Why NEXD is Focusing On Touch-Based Interaction
We’ve always been mobile-first when designing and building our products.
Which is why, when we first set out to build interactive rich media ads, motion-based interaction – using the gyro to allow the audience to interact with the creative – seemed like the obvious choice.
And, well, it was.
Motion-based interaction is intuitive, elegant, and at the time it was novel (and still is). There had been plenty of other solutions that used touch-based interaction on mobile, but very few offered the kind of elegant, intuitive performance NEXD delivered.
As I am sure you are aware, thanks to GDPR and other privacy initiatives, more focus has been drawn to this area of the consumer experience, and rightly so. Consumers are more concerned about their privacy and it isn’t just advocacy groups that are picking up on that.
Not that long ago, both Apple and Google started making changes to how certain services were able to access the sensors on a user’s mobile device. In the case of Apple, their recent iOS update introduced new limitations for ads that use gyroscopes and Apple’s approach to privacy in general means that these challenges aren’t likely to go away soon.
While Android is less broadly impacted by Google’s approach, in-app gyro ads now need to have an SSL connection with the DSP.
So, what’s the specific reason for Apple and Google making it more of a challenge to use the gyro and accelerometer?
Well, ultimately it boils down to a couple of things.
Firstly, there is an argument that, in some instances, a bad actor could monitor a user’s gyro or accelerometer and track user input. Hypothetically, this means that said bad actor could potentially get access to passcodes and other potentially sensitive information – an argument which has been rendered somewhat moot, since updates last year.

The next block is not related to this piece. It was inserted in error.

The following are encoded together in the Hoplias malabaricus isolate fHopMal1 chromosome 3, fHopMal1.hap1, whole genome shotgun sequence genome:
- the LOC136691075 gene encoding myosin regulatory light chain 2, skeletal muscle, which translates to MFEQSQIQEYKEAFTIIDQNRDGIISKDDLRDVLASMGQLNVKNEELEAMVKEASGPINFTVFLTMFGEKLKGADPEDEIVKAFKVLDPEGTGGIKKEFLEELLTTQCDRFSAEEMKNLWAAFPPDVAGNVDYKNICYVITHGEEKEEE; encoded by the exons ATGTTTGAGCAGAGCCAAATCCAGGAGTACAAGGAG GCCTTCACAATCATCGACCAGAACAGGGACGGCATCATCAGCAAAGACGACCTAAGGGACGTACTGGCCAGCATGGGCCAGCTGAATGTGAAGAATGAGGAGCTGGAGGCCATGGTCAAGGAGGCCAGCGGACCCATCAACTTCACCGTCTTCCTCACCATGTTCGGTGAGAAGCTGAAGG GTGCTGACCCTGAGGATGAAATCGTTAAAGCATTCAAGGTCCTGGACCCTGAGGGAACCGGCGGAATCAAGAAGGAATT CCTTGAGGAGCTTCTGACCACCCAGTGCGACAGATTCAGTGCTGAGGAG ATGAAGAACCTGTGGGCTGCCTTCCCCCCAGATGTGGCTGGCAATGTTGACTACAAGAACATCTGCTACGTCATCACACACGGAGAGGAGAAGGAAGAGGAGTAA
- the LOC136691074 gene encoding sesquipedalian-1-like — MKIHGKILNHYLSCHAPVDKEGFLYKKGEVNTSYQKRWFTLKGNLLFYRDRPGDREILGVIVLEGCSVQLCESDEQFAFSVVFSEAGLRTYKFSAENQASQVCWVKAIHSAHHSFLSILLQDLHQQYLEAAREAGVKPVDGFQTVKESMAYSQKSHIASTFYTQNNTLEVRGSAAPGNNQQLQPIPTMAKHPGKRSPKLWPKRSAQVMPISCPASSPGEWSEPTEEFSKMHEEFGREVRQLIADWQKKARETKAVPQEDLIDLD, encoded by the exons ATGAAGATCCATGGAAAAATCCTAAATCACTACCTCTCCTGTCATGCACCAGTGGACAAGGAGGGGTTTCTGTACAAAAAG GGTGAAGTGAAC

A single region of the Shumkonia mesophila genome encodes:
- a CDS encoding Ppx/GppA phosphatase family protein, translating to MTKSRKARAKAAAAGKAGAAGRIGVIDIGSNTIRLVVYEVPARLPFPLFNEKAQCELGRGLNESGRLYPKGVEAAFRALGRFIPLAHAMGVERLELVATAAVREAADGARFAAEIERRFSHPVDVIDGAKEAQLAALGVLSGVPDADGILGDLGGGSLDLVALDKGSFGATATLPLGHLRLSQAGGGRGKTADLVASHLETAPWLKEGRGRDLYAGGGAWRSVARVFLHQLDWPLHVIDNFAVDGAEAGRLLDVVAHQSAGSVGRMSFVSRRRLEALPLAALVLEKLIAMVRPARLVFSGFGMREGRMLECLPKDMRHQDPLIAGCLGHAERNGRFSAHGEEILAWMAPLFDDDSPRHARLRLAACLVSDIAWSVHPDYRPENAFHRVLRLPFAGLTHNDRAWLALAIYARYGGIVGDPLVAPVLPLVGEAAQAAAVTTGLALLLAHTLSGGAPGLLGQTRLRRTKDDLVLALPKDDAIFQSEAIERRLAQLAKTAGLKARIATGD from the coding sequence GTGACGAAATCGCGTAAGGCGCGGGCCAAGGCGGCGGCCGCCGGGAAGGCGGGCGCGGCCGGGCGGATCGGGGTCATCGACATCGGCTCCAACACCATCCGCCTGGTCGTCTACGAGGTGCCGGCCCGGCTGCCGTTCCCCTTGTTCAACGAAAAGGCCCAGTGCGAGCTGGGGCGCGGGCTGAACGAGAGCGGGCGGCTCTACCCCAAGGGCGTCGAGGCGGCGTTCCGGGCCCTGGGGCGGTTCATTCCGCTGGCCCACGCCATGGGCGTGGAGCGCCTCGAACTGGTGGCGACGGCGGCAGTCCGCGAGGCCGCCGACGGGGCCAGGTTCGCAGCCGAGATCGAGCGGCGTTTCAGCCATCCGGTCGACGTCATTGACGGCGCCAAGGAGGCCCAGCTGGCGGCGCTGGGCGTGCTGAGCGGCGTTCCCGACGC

The other aspect is somewhat more benign, but still raises an important question: should a site (or another party) be able to monitor whether a user is sitting down or standing? It’s pretty easy to determine either, based on a fairly cursory analysis of data provided by most mobile motion sensors.
The other thing that motivated us to double-down on touch-based interaction is:
Over the last 24 months, we’ve seen the popularity and performance of touch-based formats outstrip those of their gyro-based cousins.
So, while we’re not sunsetting gyro-based formats, at least not in the short-term, all of our upcoming layouts will use touch-based layouts, as this is where our focus will lie going forward.
It’s also a question of quality. We are determined to provide a quality, robust product that works flawlessly on virtually any device. There are many devices out there that will have zero problems with gyro ads because these changes from Apple and Google don’t apply to every single handset.
The issue though is that the number that will have problems is more than we would like and will likely grow because users will start updating their devices.
Ultimately we want to ensure that we are able to give our you and your audience the best experience when using our product, and it’s important for us to look at how you are using our product and evolve with you.
What’s happening with gyro-based NEXD ads?
All of the formats that use sensor activity will “fallback” to touch in cases where we are not able to receive motion sensor input or the device does not have any.
The gestures will be changed accordingly.
This actually brings us also to a few new interaction styles that we have been testing for the last year or so; specifically, creatives that respond to scroll.
Is it interscroller or just scroll-interactivity? Either way, we’ll be rolling out formats that offer this kind of interaction in the coming weeks.
Stay in touch!